George Porterfield

Forasmuch as George Porterfield, merchant in Glasgow, has in April and May 1643 sold and delivered to General Major Munro for the use of the Scottish army in Ireland 847 barrels of wheat at 34s 6d sterling each boll, amounting the sum to £1,460 11s 6d sterling; as also clothes and shoes amounting to £575 11s 6d sterling, which sums, with three quarters annualrent from the time aforesaid until Candlemas [2 February] next, extends to £2,147 13s sterling, as the certificate under the hand of General Major Munro and William Thomson, commissary of the said army, and shown to the estates more fully purports. And the estates, finding it most just and reasonable that timely and thankful payment be made to the said George of the said sum out of the arrears due by the kingdom of England to that army or any other monies lifted for the use of the said army, do therefore declare that the same, with the annualrent thereof during the non-payment, shall remain and be a debt and burden to be paid of the first of the arrears that shall come for that army. But in case the said George shall not get payment that way, then and in that case the said estates declare that he, or any having his warrant assigning them or their committees to the said sums and arrears due thereof, that they and this kingdom shall be full debtors to him thereof, and accordingly give warrant and command to the general collector of the loan and his deputes to pay and deliver to the said George Porterfield, or any having his warrant, the said sum of £2,147 13s sterling out of the first and readiest of the loan not already disposed on by public warrant, they always receiving assignation to the same and arrears due thereof as said is, for the which this act shall be their warrant.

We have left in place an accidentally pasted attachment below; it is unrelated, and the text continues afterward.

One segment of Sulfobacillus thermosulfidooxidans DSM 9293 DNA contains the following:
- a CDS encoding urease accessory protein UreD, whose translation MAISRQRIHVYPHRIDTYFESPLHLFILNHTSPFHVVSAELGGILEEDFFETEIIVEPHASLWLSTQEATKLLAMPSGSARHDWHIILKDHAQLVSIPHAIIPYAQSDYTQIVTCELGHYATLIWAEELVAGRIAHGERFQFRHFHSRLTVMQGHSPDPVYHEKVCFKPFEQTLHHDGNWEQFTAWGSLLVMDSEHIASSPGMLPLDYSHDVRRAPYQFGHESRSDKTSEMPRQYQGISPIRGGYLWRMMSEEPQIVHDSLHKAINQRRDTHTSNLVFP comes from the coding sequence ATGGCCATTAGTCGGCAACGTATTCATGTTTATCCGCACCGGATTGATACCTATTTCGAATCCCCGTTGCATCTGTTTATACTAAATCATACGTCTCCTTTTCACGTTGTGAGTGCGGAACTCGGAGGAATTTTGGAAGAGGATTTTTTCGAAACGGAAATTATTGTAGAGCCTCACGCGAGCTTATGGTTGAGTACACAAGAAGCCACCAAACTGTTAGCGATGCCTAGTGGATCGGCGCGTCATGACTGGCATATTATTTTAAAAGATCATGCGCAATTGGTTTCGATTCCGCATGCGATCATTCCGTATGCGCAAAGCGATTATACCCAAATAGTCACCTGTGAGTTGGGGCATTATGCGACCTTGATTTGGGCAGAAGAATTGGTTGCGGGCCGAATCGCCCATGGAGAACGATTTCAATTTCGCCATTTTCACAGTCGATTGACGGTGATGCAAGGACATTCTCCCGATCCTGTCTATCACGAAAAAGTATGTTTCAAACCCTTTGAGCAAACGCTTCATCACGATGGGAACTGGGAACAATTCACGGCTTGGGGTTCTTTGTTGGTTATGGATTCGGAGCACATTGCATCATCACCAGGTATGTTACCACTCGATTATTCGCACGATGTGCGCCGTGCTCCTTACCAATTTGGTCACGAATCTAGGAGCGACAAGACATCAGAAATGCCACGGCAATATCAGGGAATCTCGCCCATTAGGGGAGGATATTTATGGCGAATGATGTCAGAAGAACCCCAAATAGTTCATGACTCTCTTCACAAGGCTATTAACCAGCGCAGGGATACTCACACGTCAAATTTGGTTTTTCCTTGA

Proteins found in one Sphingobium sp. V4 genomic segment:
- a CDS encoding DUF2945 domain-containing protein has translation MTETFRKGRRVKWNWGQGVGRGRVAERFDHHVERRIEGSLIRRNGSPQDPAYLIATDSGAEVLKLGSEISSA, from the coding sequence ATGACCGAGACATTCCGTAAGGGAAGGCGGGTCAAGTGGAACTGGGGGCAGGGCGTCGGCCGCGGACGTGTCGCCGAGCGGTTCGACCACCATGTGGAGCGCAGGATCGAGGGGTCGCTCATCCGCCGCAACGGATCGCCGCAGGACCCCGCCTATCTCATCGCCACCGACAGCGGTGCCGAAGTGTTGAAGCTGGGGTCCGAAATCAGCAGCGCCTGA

1. NAS. PA8/1, f.134r-134v.